Q22            Baroness Kramer: Going back to the first question, the assumption here is that it is to the advantage of the UK to be in a subsidy regime rather than a state aid regime. But if I was sitting in the European Union and it became my goal to shift financial services out of the UK to continental Europe, a subsidy regime would allow me very freely to do it, would it not, and I would be very unlikely to get resistance, say from France attacking changes in Germany? I can see it as an almost ideal scenario to be able to intervene to create that shift in the services sector. Do you agree with that, or am I misunderstanding?

Dr Luca Rubini: I would generally take a different position. I think I would suggest that, in the Greenwich speech, the Prime Minister was right when he repeated the fact that the UK has always been first in the class; it has been the brightest pupil in the class with respect to state aid enforcement, with fewer cases, fewer investigations, fewer actions and fewer infringement proceedings, whereas, as you highlighted, it is in the European continent, with Germany, France and Italy, that you have the heavy subsidisers.

I would suggest that the strategic interest of the UK is not to subscribe to a very loose system of subsidy disciplines, but rather the contrary. The chances that you may have subsidies that harm the UK will come from Germany and from France.[6]

Baroness Kramer: That is exactly the point I was trying to explore, if that makes sense.

Dr Luca Rubini: This is my take on it. What would make sense is not only for the UK to subscribe to what the EU suggests in the negotiating guidelines, but even more proactively to have a high degree of participation in the EU state aid regime to have control against France, Germany and Italy granting subsidies that might distort the economy of the United Kingdom.[7]

Q23            Lord Lansley: I want to take us into the area of the environmental objectives of the EU and the UK respectively. The EU is developing its state aid regime, particularly for the purposes of the Green Deal. For example, there will be major exemptions in the state aid regime for low-carbon industry. The EU is setting out to change the shape of industry and will no doubt use state aids in part to achieve that.

When we look at the state aid regime in the EU and how it might change for those purposes, what do you think we should expect? To what extent do you think the United Kingdom would be seeking to align with that or depart from it?

Dr Luca Rubini: My take on the Green Deal is that every area, not only state aid law, would be informed by the goal of tackling climate change. This is the revolution. It is definitely going beyond the state aid area.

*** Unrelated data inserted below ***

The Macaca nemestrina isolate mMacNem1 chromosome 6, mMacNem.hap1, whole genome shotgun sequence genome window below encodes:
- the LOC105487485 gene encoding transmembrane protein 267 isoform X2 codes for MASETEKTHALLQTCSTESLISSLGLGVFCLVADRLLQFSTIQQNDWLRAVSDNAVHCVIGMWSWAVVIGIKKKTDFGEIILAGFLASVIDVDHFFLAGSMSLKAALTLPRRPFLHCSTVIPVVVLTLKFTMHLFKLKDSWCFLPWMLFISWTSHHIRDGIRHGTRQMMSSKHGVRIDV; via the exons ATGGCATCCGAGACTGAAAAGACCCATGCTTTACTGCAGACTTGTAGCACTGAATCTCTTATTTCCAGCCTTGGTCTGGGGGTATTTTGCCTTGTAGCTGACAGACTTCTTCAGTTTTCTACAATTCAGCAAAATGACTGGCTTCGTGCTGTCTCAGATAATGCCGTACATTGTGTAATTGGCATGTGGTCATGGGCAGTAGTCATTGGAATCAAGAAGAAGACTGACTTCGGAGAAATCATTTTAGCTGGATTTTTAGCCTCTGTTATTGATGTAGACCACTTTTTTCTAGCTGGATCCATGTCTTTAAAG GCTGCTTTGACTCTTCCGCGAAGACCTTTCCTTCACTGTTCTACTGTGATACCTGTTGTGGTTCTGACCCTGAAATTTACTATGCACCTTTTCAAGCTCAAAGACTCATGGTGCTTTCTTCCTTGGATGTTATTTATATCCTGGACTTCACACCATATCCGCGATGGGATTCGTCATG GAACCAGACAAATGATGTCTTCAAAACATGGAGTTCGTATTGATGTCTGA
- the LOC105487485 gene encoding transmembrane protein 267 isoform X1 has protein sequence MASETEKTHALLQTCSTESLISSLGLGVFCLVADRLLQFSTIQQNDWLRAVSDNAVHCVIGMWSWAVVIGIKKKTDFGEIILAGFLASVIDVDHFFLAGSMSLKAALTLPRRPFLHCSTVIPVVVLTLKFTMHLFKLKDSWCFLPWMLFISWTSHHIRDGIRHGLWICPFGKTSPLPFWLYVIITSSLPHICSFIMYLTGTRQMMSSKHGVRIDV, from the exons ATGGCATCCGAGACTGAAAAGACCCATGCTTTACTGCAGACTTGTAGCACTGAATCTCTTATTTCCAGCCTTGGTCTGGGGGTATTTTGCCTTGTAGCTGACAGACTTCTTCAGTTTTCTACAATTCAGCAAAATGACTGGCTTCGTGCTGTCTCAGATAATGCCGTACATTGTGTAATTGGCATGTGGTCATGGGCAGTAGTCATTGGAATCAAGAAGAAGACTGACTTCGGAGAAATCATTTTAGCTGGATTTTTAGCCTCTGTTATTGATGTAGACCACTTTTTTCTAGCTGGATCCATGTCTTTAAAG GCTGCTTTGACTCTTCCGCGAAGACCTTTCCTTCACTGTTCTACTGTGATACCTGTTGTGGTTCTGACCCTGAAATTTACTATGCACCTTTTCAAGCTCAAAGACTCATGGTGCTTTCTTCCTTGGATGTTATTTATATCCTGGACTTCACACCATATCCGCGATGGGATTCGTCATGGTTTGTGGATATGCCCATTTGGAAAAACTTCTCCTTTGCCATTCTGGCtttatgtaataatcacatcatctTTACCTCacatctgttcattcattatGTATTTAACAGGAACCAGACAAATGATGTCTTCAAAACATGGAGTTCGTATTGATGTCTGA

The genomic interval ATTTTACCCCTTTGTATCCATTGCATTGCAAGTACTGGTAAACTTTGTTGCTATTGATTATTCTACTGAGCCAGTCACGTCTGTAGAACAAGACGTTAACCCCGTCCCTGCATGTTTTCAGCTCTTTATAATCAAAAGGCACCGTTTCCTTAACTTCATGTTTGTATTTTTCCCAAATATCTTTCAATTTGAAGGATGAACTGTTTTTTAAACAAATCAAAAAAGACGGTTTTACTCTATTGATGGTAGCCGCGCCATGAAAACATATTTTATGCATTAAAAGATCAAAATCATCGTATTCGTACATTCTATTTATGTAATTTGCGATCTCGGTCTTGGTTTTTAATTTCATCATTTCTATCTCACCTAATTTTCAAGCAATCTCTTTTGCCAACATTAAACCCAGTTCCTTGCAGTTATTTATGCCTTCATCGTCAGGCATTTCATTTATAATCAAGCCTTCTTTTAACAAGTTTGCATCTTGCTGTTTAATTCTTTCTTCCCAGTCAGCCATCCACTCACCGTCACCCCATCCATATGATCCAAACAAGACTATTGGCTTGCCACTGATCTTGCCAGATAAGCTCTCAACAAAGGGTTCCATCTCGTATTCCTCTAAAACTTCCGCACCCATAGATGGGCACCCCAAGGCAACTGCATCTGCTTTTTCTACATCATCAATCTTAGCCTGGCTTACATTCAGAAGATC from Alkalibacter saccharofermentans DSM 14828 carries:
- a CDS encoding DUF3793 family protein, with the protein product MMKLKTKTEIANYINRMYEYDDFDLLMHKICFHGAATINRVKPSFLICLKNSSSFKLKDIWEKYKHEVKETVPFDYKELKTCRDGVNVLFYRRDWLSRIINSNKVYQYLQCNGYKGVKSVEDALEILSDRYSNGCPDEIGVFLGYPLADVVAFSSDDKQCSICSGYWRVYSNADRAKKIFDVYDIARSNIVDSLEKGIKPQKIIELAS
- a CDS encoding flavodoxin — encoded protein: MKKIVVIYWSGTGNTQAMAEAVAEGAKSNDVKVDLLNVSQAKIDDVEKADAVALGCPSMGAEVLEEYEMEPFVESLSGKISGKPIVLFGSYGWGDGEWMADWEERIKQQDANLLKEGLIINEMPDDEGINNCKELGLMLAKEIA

Over a few years, significant provisions have been introduced in state aid to allow, as you were suggesting, state aid that helps in achieving a low-carbon economy. Over there, I would expect to see simply some fine-tuning, depending on how the market and the technologies develop, with wind, solar and new technologies for storage. I would expect, as normally happens for new state aid policy, to have new rounds of modernisation, new public consultations and impact assessments. The rules will be adjusted to that.

On the second part of the question, I suppose it would be in the interests of the UK, as the UK has significantly contributed to shaping state aid policies, or, to put it another way, the good guidelines for what is good state aid in the EU have been significantly shaped by key principles that you have in Britain. You have the use of science and economics, with economic analyses, impact assessment and transparency. That is not extraneous to the EU.

Linked to that we are talking about a common challenge. It was particularly wise to see in the EU negotiating guidelines the expectation that the UK would link its cap-and-trade system, the ETS, to the EU ETS, which is the biggest experiment in the world in this respect. We expect roughly the same thing to happen in all the other major areas of green state aid policy.

Q24            Lord Berkeley: You will be aware that a Conservative Party paper in November last year suggested that the state aid regime should be based on the WTO commitments on restricting harmful subsidies. To some extent, you have answered part of the question. Has any progress been made with the WTO to define what the subsidies might be? Is it realistic to expect any change? You talked about the failure of remedies, and I am sure you are right there, but how would it be enforced? Could it be enforced?